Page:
Background: Beta-blockers reduce mortality in patients with systolic chronic heart failure (CHF), yet prescription rates have remained low among primary care providers.
Objective: To determine the beta-blocker prescription rate among patients with systolic CHF at primary care Veterans Affairs (VA) clinics, its change over time; and to determine factors associated with nonprescription.
Design: Retrospective chart review.
Subjects: Seven hundred and forty-five patients with diagnostic codes for CHF followed in primary care clinics at 3 urban VA Medical Centers.
Measurements: Rate of beta-blocker prescription and comparison of patient characteristics between those prescribed versus those not prescribed beta-blockers.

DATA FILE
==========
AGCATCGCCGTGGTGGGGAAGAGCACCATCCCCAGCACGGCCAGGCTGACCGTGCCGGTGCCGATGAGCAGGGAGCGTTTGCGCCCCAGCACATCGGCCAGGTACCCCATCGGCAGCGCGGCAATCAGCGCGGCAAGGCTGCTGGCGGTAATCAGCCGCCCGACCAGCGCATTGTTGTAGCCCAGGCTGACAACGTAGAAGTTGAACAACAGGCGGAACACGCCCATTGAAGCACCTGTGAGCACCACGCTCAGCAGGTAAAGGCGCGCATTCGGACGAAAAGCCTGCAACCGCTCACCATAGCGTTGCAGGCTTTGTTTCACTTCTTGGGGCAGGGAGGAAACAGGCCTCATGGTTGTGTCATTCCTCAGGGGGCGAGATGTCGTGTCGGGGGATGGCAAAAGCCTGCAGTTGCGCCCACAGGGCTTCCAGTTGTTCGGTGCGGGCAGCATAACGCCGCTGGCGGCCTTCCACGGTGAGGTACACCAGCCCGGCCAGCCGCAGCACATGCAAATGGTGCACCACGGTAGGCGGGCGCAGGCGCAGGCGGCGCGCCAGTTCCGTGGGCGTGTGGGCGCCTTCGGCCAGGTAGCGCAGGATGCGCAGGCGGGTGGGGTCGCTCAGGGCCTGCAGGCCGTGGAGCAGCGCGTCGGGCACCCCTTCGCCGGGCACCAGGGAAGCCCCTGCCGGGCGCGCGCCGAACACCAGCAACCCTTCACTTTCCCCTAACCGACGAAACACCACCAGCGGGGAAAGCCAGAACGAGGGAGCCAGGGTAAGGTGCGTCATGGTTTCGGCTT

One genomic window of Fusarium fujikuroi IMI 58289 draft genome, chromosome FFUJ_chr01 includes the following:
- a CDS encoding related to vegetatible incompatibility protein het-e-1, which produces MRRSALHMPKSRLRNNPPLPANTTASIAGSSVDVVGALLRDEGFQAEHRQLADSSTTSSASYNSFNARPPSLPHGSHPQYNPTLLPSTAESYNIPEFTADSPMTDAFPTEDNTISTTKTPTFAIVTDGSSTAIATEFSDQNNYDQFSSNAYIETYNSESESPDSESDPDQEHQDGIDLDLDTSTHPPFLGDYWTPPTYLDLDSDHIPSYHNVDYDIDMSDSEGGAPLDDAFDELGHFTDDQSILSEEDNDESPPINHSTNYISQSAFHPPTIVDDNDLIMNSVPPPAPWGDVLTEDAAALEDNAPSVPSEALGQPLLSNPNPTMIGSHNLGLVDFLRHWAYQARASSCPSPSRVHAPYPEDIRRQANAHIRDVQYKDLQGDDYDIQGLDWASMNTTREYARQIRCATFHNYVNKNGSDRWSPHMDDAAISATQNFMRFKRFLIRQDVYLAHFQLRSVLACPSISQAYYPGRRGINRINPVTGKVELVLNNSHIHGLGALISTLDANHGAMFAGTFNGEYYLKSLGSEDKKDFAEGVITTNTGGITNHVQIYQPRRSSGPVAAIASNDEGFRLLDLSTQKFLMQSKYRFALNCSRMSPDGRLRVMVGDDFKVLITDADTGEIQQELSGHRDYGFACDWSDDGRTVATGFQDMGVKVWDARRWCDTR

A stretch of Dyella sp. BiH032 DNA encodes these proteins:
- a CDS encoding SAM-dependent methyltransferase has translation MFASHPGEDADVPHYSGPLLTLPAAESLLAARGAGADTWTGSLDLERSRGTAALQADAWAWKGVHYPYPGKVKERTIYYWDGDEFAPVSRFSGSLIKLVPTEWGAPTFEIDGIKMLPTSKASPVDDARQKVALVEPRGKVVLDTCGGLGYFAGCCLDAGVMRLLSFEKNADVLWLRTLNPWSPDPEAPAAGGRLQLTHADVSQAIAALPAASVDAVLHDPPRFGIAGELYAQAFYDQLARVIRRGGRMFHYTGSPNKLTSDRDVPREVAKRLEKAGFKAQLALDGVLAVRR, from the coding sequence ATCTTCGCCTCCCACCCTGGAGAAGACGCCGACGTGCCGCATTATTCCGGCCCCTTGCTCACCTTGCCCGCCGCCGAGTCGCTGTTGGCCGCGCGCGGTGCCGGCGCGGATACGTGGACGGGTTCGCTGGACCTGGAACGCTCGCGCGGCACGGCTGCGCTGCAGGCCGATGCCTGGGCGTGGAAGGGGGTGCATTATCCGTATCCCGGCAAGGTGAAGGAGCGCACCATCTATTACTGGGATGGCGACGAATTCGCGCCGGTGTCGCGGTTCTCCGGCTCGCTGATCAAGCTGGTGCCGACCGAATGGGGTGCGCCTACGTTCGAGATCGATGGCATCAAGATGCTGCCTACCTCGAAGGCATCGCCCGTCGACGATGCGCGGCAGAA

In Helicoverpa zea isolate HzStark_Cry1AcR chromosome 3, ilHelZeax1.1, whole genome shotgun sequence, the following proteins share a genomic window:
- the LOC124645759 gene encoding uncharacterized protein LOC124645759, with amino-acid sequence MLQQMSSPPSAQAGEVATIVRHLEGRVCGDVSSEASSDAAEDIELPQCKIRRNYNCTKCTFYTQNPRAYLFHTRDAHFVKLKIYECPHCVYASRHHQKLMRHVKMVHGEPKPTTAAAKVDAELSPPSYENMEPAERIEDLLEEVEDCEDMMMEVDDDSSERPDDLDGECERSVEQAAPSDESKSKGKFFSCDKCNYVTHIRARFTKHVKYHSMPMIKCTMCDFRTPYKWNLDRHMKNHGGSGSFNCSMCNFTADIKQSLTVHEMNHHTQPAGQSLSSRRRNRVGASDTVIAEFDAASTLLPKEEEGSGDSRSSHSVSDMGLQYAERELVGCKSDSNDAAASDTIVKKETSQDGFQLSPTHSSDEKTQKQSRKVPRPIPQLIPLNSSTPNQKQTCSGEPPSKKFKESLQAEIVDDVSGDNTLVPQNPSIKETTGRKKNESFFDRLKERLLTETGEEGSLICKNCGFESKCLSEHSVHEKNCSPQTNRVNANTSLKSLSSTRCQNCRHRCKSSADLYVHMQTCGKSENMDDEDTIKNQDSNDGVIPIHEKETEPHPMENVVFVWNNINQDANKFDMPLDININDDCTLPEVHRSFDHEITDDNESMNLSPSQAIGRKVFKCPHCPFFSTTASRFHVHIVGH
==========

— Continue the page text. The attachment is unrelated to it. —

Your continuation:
Results: Only 368 (49%) had documented systolic CHF. Eighty-two percent (303/368) of these patients were prescribed a beta-blocker. The prescription rate rose steadily over 3 consecutive 2-year time periods. Patients with more severely depressed ejection fractions were more likely to be on a beta-blocker than patients with less severe disease. Independent predictors of nonprescription included chronic obstructive pulmonary disease, asthma, depression, and age. Patients under 65 years old were 12 times more likely to receive beta-blockers than those over 85.
Conclusion: Primary care providers at VA Medical Centers achieved high rates of beta-blocker prescription for CHF patients. Subgroups with relative contraindications had lower prescription rates and should be targeted for quality improvement initiatives.